What are the clinical profiles, outcomes, and antimicrobial costs attributed to patients admitted with presumed urinary tract infection (UTI) but deemed to have “no infection” (NI) by infectious diseases (ID) MD reviewers?
We performed a review of a subset of patients entered into a randomized, controlled, AS trial that began 7.1.2015. Patients with UTI and 3 other ID syndromes were evaluated by ID MDs within 12-24 hours of receiving empirical antimicrobials. The ID MD designated patients as having NI when a patient lacked compatible symptoms, signs, and laboratory evidence to support a diagnosis of UTI. Patients with NI were tracked but not included in the study intervention to identify AS opportunities.
Over 21 months 6,402 antimicrobial starts were entered into the AS study; 2,196 (34.3%) were UTI. Of these 564 (25.7%) were designated NI. The initial admission of 104 patients designated NI are the subject of this report. Four had possibly clinically significant UTI and were excluded. Of the remaining 100 the average age was 83.6 years, 80% were female and 50% were admitted with acute or chronic altered mental status (dementia, seizure, or stroke); Sixty-five % of urine cultures were positive. The mean Systemic Inflammatory Response Syndrome (SIRS) score was 0.6; the mean quick Sequential Organ Failure Assessment Score (qSOFA) score was 0.9. A mean 3.7 days of antimicrobials were prescribed during the admission; 3.2 additional days at discharge. Of the 100 NI patients followed (up to 21 months following study entry) 34% have died (all-cause), 49% had a subsequent episode of bacteriuria; the mean number of re-admissions per patient was 2.4( range 0-14) and 9% developed C. difficile infection (CDI).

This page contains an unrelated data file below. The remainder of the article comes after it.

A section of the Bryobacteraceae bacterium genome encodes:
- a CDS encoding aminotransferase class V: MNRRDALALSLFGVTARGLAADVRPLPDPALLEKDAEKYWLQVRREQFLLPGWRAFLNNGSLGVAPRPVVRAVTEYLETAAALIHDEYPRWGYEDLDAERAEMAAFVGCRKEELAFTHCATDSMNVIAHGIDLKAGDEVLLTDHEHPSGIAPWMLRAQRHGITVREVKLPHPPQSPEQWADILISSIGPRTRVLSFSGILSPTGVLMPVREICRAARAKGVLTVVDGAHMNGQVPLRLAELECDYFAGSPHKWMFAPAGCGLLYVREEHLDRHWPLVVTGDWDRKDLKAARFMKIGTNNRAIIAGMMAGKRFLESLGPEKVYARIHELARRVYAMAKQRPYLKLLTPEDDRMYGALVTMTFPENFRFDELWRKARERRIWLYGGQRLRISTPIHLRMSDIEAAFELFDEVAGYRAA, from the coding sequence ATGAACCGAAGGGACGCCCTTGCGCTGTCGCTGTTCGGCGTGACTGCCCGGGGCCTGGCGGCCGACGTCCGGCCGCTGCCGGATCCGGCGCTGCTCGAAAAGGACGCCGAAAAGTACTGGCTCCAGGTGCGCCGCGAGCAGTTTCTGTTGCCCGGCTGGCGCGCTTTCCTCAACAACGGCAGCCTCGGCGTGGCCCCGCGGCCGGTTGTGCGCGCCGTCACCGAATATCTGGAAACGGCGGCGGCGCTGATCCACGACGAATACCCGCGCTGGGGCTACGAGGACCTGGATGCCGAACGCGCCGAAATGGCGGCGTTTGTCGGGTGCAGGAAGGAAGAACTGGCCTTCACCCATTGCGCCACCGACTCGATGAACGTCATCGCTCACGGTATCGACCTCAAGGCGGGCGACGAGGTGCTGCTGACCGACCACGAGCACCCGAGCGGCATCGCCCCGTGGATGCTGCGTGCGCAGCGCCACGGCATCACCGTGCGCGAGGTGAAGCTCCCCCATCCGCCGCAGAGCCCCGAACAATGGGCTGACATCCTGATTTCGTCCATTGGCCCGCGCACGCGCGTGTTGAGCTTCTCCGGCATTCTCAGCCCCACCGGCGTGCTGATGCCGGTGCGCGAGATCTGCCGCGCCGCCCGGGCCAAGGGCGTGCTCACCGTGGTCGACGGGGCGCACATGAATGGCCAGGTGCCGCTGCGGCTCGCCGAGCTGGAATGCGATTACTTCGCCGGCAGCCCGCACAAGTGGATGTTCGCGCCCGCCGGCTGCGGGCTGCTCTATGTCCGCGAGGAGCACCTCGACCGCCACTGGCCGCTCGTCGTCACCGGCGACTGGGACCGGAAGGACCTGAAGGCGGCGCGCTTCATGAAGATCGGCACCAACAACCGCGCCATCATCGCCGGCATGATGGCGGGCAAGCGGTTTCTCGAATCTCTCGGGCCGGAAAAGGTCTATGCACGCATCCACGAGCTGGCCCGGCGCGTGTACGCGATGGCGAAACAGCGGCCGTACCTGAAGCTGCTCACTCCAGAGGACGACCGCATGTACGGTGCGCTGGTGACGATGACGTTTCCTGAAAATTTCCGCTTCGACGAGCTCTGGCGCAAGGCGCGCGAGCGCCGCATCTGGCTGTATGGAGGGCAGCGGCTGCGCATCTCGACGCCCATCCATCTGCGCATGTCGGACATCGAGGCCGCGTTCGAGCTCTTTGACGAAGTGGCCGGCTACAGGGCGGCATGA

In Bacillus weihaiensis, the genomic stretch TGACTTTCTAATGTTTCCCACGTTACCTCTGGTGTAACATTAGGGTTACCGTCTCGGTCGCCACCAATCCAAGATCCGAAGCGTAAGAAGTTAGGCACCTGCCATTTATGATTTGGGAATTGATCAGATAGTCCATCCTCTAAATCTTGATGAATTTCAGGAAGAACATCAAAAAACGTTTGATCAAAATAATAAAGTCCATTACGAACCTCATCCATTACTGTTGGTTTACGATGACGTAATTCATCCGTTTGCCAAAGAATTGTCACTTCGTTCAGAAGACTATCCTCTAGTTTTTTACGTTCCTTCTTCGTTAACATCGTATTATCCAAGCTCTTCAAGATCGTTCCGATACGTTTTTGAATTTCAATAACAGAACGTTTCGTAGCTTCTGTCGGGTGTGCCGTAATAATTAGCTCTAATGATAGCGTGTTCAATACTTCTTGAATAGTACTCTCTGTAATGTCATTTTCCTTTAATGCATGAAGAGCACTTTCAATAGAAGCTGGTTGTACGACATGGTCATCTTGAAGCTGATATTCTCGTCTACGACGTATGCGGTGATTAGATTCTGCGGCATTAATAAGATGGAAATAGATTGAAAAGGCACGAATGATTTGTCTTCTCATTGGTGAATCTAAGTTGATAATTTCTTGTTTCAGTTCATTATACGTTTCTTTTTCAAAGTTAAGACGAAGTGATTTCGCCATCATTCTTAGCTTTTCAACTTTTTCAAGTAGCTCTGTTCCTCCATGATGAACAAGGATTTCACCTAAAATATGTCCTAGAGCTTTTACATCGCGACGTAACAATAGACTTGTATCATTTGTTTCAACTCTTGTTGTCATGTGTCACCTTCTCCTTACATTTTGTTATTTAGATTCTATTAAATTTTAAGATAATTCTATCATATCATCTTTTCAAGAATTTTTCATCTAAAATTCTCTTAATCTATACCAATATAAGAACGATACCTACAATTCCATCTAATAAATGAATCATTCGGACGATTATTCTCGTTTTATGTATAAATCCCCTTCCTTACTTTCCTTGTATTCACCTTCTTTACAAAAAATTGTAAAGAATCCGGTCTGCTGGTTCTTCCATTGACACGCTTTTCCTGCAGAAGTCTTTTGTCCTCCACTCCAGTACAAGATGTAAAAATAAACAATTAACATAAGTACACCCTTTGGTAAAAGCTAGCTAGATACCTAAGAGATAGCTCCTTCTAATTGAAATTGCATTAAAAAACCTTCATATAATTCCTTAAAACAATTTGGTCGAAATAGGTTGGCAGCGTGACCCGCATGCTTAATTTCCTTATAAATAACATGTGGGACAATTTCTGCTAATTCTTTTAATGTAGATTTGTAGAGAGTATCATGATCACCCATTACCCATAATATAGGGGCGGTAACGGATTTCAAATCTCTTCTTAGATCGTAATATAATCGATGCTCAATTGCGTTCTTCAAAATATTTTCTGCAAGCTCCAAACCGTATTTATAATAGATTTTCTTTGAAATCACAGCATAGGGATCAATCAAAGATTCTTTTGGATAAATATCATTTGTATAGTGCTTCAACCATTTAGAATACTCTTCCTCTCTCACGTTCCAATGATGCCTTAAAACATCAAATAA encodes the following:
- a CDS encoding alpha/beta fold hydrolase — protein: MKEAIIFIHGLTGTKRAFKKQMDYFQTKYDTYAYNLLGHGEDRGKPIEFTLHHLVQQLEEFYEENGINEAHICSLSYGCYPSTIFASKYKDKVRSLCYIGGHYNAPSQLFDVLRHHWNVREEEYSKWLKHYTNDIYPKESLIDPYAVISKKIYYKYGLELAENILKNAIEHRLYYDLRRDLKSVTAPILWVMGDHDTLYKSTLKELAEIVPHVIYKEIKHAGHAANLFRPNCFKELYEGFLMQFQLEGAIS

AS identified a subset of patients treated for UTI but determined by ID MDs as NI, as an elderly, predominantly female cohort, with a high incidence of new or pre-existing neurological conditions, subsequent bacteriuria, re-admission, and short -term mortality. Low SIRS and qSOFA scores in these patients supported a lack of clinically significant infection. AS programs should focus on early efforts to identify ASBU. Preservation of antimicrobial resources, antibiotic cost savings (estimated over 3 years to be $ 450,000 ), and avoidance of CDI are among the likely benefits.
J. Ridgway, None
K. Singh, None
B. Smith, None
M. Suseno, None
L. Peterson, None